I’ve had proponents of the Roman Catholic Church’s teaching on homosexuality tell me that the Church and groups like Courage aren’t into “conversion” therapy. Yet as Maier points out, as recently as 2006 the Catholic Medical Association cited Masters and Johnson to support its statement that science “counters the myth that same-sex attraction is genetically predetermined and unchangeable, and offers hope for prevention and treatment.”
Closer to home, Fr. Jim Livingston, chaplain of the Courage group here in the St. Paul-Minneapolis Archdiocese, stated in a February 2, 2009 letter to priests and deacons of the archdiocese that Courage (which goes by the name of “Faith in Action” in Minnesota) is “supportive of those persons who seek re-orientation of their sexual attractions through prayer and therapy.”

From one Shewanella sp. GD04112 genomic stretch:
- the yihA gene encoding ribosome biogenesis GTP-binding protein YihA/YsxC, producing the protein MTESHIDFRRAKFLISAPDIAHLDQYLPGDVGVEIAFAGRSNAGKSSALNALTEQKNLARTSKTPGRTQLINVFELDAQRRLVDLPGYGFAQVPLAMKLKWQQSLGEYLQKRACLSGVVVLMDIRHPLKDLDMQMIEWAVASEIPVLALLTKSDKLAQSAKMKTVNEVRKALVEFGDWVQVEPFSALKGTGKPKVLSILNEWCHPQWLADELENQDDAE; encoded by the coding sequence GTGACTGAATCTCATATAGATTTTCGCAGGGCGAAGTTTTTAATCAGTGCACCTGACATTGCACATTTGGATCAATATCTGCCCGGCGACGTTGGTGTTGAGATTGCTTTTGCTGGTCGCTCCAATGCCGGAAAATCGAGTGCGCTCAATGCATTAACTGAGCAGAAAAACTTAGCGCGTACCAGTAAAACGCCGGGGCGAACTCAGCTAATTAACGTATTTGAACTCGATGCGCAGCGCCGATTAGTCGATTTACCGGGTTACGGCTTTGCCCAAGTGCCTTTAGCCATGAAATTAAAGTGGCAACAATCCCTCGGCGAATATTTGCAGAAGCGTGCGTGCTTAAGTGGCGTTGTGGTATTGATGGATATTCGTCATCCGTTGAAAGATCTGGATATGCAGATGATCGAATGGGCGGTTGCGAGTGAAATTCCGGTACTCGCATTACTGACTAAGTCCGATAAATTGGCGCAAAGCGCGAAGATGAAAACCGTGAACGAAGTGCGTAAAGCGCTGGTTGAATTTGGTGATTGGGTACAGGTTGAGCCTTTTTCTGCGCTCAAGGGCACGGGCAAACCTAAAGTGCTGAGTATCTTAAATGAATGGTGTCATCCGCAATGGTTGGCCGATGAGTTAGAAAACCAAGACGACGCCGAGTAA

Courage also has an embarrassing and reprehensible connection with the largely discredited National Association for Research and Therapy of Homosexuality (NARTH) - an organization that insists homosexuality is a disorder that is not only chosen, but can be changed through effort. NARTH’s findings and methodology are seldom, if ever, offered to peer-reviewed journals for critical analysis. In short, the group lacks any respect from the wider scientific community. Despite this, the founder of Courage, Fr, John Harvey, frequently invited as a major presenter to his workshops the late Peter Rudegeair, a member of NARTH and a clinical psychologist who was a major proponent of discredited (by all mainstream medical and mental health professional associations) theories advocating reparative, or change, therapy for gay men and lesbians.